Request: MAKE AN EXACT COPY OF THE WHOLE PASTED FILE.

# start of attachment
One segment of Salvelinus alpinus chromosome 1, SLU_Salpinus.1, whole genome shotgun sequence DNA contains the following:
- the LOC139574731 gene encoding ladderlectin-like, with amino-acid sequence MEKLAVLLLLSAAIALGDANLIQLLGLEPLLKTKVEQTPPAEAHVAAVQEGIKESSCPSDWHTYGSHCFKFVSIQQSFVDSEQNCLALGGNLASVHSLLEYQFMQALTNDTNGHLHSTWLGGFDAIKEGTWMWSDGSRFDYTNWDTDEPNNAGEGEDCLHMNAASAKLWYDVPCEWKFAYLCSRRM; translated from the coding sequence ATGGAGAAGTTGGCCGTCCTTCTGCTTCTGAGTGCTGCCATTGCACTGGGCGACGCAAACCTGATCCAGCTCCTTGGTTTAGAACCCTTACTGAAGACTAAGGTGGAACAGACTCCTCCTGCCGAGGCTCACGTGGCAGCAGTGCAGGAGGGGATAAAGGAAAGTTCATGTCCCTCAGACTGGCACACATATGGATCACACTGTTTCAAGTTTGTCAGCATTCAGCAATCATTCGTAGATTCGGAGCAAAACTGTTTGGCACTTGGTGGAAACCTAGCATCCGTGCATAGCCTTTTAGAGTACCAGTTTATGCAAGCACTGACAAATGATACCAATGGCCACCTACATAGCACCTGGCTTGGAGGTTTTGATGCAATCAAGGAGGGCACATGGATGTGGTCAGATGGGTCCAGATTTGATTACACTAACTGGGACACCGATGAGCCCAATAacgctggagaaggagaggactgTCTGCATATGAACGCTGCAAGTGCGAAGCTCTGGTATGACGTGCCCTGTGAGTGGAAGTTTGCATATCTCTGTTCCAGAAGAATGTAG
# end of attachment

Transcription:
One segment of Salvelinus alpinus chromosome 1, SLU_Salpinus.1, whole genome shotgun sequence DNA contains the following:
- the LOC139574731 gene encoding ladderlectin-like, with amino-acid sequence MEKLAVLLLLSAAIALGDANLIQLLGLEPLLKTKVEQTPPAEAHVAAVQEGIKESSCPSDWHTYGSHCFKFVSIQQSFVDSEQNCLALGGNLASVHSLLEYQFMQALTNDTNGHLHSTWLGGFDAIKEGTWMWSDGSRFDYTNWDTDEPNNAGEGEDCLHMNAASAKLWYDVPCEWKFAYLCSRRM; translated from the coding sequence ATGGAGAAGTTGGCCGTCCTTCTGCTTCTGAGTGCTGCCATTGCACTGGGCGACGCAAACCTGATCCAGCTCCTTGGTTTAGAACCCTTACTGAAGACTAAGGTGGAACAGACTCCTCCTGCCGAGGCTCACGTGGCAGCAGTGCAGGAGGGGATAAAGGAAAGTTCATGTCCCTCAGACTGGCACACATATGGATCACACTGTTTCAAGTTTGTCAGCATTCAGCAATCATTCGTAGATTCGGAGCAAAACTGTTTGGCACTTGGTGGAAACCTAGCATCCGTGCATAGCCTTTTAGAGTACCAGTTTATGCAAGCACTGACAAATGATACCAATGGCCACCTACATAGCACCTGGCTTGGAGGTTTTGATGCAATCAAGGAGGGCACATGGATGTGGTCAGATGGGTCCAGATTTGATTACACTAACTGGGACACCGATGAGCCCAATAacgctggagaaggagaggactgTCTGCATATGAACGCTGCAAGTGCGAAGCTCTGGTATGACGTGCCCTGTGAGTGGAAGTTTGCATATCTCTGTTCCAGAAGAATGTAG